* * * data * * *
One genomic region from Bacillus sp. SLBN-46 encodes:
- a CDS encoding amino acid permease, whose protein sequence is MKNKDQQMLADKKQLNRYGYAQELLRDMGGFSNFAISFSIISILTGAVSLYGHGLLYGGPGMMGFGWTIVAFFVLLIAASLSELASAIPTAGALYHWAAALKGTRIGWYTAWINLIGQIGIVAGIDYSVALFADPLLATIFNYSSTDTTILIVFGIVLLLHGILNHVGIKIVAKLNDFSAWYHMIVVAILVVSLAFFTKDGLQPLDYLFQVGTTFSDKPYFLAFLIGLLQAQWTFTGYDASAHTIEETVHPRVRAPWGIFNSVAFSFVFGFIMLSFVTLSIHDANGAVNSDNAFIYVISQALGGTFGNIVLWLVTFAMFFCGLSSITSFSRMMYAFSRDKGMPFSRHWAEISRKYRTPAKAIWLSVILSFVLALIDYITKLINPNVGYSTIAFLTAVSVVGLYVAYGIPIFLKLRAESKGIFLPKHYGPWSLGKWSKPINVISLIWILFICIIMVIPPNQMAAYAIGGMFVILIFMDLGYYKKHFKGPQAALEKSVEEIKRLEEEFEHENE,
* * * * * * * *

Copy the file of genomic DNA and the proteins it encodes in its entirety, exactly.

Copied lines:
One genomic region from Bacillus sp. SLBN-46 encodes:
- a CDS encoding amino acid permease, whose protein sequence is MKNKDQQMLADKKQLNRYGYAQELLRDMGGFSNFAISFSIISILTGAVSLYGHGLLYGGPGMMGFGWTIVAFFVLLIAASLSELASAIPTAGALYHWAAALKGTRIGWYTAWINLIGQIGIVAGIDYSVALFADPLLATIFNYSSTDTTILIVFGIVLLLHGILNHVGIKIVAKLNDFSAWYHMIVVAILVVSLAFFTKDGLQPLDYLFQVGTTFSDKPYFLAFLIGLLQAQWTFTGYDASAHTIEETVHPRVRAPWGIFNSVAFSFVFGFIMLSFVTLSIHDANGAVNSDNAFIYVISQALGGTFGNIVLWLVTFAMFFCGLSSITSFSRMMYAFSRDKGMPFSRHWAEISRKYRTPAKAIWLSVILSFVLALIDYITKLINPNVGYSTIAFLTAVSVVGLYVAYGIPIFLKLRAESKGIFLPKHYGPWSLGKWSKPINVISLIWILFICIIMVIPPNQMAAYAIGGMFVILIFMDLGYYKKHFKGPQAALEKSVEEIKRLEEEFEHENE,